This article was written by Attorney Bradley Oastler in our Syracuse office.

While most people who have had limited contact with the justice system believe that police investigations are conducted in a manner which leads to a proper arrest and conviction, this is not always true when it comes to DWI arrests. A DWI case, right from the first moments, is a process that is built on a pattern of assumptions which are built into the law, and even an officer’s training.

All signs point to intoxication

All law enforcement officers in New York- Troopers, Deputies, or local police- are trained in enforcement of impaired driving laws. The very first part of this training is learning to identify signs a driver is impaired before a vehicle stop is initiated. This includes a laundry list of driving acts: speeding, driving too slow, swerving within a lane, driving over lines, failing to signal, failing to stop, and many others.

What you may notice is that these are acts that commonly occur in daily driving at all hours. They are in no way an indicator of impaired driving if they happen at noon. But, when it comes to DWI enforcement, usually occurring at night, the police are trained to treat these signs as indicators a person is intoxicated. The officer, approaching your window, has already formulated the suspicion that you are intoxicated. This goes against common sense. But, the assumption is made that alcohol is involved and it is causing unsafe driving.

Once the officer approaches, he begins a face-to-face investigation and is looking for yet more clues to confirm what he already believes to be true. Almost universally, officers will note that a driver has glassy, bloodshot eyes. The assumption again is that the condition is reflective of alcohol consumption. However, this ignores the fact that frequently there are other factors to consider. DWI investigations late at night or very early in the morning are often conducted on a person who has been awake far longer than normal. Allergies are more and more prevalent amongst many people. Drivers oftentimes are upset when they have been pulled over. All of these factors can influence a person’s appearance, but the police report will only consider that this is an additional sign of intoxication.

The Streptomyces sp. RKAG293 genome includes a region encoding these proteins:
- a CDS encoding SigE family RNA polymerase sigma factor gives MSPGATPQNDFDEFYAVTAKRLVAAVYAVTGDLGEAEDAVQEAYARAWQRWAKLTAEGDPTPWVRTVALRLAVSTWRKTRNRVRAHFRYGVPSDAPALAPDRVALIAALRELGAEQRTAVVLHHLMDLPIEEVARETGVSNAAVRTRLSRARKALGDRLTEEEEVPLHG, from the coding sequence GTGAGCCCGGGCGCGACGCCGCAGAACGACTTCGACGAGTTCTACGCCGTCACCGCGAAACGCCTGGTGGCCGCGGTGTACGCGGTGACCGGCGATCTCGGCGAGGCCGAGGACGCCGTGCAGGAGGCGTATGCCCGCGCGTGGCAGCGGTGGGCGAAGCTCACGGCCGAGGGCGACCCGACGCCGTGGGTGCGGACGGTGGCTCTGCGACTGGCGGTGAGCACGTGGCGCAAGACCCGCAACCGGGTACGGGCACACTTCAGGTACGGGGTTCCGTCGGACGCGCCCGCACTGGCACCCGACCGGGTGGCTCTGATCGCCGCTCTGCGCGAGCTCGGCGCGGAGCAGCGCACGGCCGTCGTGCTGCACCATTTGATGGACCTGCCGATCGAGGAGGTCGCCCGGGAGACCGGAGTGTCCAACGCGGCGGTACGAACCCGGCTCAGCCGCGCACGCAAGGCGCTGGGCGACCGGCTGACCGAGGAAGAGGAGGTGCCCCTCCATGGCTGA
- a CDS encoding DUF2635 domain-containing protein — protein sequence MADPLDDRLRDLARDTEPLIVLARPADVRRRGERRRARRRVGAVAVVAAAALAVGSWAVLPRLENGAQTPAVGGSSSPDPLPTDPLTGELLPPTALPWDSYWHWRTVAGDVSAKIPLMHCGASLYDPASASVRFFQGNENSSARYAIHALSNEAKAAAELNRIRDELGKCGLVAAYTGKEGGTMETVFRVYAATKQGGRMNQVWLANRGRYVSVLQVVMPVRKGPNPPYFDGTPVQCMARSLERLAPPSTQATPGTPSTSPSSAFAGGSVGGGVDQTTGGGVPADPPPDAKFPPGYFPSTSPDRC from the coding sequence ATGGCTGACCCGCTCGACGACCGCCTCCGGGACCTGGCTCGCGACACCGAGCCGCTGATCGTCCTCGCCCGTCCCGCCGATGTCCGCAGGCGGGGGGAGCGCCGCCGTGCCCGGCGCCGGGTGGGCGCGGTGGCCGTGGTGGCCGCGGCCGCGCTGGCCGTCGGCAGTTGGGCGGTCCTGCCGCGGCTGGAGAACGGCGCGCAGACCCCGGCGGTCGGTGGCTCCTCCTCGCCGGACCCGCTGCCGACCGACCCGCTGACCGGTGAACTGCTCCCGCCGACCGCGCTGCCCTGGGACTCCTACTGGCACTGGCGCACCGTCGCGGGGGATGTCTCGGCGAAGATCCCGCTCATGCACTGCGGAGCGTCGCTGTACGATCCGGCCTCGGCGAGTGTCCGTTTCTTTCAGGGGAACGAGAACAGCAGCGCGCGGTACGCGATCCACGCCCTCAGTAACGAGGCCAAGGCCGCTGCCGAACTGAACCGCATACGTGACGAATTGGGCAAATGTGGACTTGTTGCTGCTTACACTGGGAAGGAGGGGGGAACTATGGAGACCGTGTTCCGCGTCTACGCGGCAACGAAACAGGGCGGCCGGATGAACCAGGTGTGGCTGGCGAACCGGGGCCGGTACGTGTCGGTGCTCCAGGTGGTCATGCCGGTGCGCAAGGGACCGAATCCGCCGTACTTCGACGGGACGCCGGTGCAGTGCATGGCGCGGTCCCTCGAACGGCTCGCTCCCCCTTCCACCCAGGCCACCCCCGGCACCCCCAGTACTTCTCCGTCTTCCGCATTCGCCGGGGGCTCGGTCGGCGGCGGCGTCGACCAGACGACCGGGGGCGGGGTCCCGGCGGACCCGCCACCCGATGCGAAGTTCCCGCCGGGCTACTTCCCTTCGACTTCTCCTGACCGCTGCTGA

The same analysis applies if a person fumbles with their wallet or license, or stutters or speaks softly- perfectly innocent and understandable reactions to a stressful situation. Again, these will be recorded as signs of intoxication. From the moment you are pulled over, the officer is looking for ways to build a case, and they may very well ignore actual, alternate explanations or what otherwise might be entirely innocent reactions. The assumption is intoxication. The assumption is guilt.

Investigation techniques are accurate.

Law enforcement officers in New York are further trained how to conduct a DWI investigation in a specific manner. Once the officer approaches the car and initially speaks with you, he will typically ask you to step out and perform a series of field sobriety tests. There is a standardized battery of three tests on which the officer should be trained, and the tests must be administered in a specific way.